A quantitative indirect immunofluorescence technique was developed utilizing a monoclonal antibody (6A10) recognizing the imidazole ring-opened form of the major N-7 guanine adduct of aflatoxin B1 (AFB1). This method was used to investigate adduct formation in woodchuck hepatocytes treated in culture and in liver tissue of rats treated i.p. with AFB1. Fluorescein isothiocyanate-labeled secondary antiserum was used for adduct localization in conjunction with 4′,6-diamidino-2-phenylindole dihydrochloride staining to localize nuclei. Quantitation of AFB1-DNA adducts was carried out by densitometric analysis of photographic slides. Specific nuclear staining was observed in both woodchuck hepatocytes and rat liver tissue. There was a dose-response relationship between fluorescence intensity and AFB1 dose in treated animals. Turnover of adducts could also be followed in animals over 48 h with this method. DNA was isolated from liver tissue of treated animals and adduct levels were quantitated by competitive enzyme-linked immunosorbent assay with antibody 6A10 and by fluorescence spectroscopy. There was a significant correlation of the quantitative immunofluorescence intensity with levels of AFB1 adducts detected by enzyme-linked immunosorbent assay (r = 0.61, P < 0.05) and spectrofluorescence (r = 0.78, P < 0.01). This immunohistochemical method should be applicable to the detection of adducts in liver tissues of humans exposed to high levels of dietary AFB1.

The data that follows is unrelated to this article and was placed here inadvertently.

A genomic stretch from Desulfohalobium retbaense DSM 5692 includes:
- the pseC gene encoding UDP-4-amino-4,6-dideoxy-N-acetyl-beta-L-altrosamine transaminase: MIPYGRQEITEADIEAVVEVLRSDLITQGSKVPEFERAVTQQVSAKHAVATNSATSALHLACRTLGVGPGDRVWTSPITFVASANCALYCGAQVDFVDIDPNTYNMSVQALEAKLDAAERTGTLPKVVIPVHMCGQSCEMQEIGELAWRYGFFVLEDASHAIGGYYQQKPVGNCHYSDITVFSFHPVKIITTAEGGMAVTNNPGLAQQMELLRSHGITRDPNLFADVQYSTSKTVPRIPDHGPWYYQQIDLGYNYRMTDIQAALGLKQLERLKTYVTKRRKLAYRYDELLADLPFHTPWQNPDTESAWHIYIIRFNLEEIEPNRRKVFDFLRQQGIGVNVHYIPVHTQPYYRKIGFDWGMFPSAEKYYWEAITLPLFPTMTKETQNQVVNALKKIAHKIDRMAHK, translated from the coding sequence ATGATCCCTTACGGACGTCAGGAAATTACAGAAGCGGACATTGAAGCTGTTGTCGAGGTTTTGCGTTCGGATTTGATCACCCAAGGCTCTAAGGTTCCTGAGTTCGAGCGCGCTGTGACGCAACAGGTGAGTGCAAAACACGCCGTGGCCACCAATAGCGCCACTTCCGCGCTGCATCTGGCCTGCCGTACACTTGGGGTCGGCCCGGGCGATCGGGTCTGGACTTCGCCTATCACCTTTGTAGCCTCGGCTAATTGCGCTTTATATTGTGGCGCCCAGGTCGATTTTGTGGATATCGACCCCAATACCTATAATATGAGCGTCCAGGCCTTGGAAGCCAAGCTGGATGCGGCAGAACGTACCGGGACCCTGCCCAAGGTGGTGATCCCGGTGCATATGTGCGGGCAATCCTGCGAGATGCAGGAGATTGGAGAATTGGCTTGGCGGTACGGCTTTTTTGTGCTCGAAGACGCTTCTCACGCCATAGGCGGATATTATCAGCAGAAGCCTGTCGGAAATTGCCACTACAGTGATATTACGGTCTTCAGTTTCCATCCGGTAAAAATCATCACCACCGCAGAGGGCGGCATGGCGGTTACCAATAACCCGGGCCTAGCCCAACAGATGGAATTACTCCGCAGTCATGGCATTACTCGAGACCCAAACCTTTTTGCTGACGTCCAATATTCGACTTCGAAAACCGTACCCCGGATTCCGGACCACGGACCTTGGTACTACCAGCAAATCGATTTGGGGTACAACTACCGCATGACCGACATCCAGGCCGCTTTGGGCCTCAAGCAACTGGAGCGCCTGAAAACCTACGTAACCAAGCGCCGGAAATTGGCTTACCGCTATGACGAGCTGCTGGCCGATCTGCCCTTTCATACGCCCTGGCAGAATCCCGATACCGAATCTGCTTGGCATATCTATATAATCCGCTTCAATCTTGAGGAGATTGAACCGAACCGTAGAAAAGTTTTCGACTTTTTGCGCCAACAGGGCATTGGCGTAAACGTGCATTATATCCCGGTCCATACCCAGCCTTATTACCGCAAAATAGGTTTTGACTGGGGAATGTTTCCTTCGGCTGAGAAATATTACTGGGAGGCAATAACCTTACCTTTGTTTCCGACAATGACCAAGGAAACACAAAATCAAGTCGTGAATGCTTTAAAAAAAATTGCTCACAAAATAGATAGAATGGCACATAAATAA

This study was supported by NIH Grants ES05116 and CA21111 and by a gift from the Lucille P. Markey Charitable Trust. Dr. C-J. Chen is the recipient of an NIH Fogarty International Research Fellowship (1 F05 TW04161-01).